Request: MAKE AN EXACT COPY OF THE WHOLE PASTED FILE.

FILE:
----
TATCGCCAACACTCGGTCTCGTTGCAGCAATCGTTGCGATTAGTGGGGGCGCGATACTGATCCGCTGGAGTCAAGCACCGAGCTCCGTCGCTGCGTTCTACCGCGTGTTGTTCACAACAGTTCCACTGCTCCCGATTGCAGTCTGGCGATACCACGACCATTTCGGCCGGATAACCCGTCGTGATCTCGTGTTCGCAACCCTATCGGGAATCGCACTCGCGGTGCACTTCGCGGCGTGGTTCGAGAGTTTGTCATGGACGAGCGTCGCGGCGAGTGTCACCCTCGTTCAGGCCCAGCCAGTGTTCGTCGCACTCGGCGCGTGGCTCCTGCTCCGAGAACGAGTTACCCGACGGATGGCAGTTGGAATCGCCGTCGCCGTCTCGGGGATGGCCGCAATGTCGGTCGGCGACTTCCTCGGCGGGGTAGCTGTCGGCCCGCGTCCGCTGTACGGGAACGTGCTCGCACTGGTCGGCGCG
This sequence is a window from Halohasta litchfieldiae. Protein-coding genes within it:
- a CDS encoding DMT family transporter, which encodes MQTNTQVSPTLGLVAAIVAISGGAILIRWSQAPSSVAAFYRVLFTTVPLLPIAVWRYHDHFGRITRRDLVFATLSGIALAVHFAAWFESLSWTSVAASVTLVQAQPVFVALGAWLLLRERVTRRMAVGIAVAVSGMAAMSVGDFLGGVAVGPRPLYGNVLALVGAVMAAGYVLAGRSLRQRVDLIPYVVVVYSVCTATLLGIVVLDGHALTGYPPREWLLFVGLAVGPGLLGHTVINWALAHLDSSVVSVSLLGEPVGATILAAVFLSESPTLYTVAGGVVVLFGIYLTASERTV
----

TATCGCCAACACTCGGTCTCGTTGCAGCAATCGTTGCGATTAGTGGGGGCGCGATACTGATCCGCTGGAGTCAAGCACCGAGCTCCGTCGCTGCGTTCTACCGCGTGTTGTTCACAACAGTTCCACTGCTCCCGATTGCAGTCTGGCGATACCACGACCATTTCGGCCGGATAACCCGTCGTGATCTCGTGTTCGCAACCCTATCGGGAATCGCACTCGCGGTGCACTTCGCGGCGTGGTTCGAGAGTTTGTCATGGACGAGCGTCGCGGCGAGTGTCACCCTCGTTCAGGCCCAGCCAGTGTTCGTCGCACTCGGCGCGTGGCTCCTGCTCCGAGAACGAGTTACCCGACGGATGGCAGTTGGAATCGCCGTCGCCGTCTCGGGGATGGCCGCAATGTCGGTCGGCGACTTCCTCGGCGGGGTAGCTGTCGGCCCGCGTCCGCTGTACGGGAACGTGCTCGCACTGGTCGGCGCG
This sequence is a window from Halohasta litchfieldiae. Protein-coding genes within it:
- a CDS encoding DMT family transporter, which encodes MQTNTQVSPTLGLVAAIVAISGGAILIRWSQAPSSVAAFYRVLFTTVPLLPIAVWRYHDHFGRITRRDLVFATLSGIALAVHFAAWFESLSWTSVAASVTLVQAQPVFVALGAWLLLRERVTRRMAVGIAVAVSGMAAMSVGDFLGGVAVGPRPLYGNVLALVGAVMAAGYVLAGRSLRQRVDLIPYVVVVYSVCTATLLGIVVLDGHALTGYPPREWLLFVGLAVGPGLLGHTVINWALAHLDSSVVSVSLLGEPVGATILAAVFLSESPTLYTVAGGVVVLFGIYLTASERTV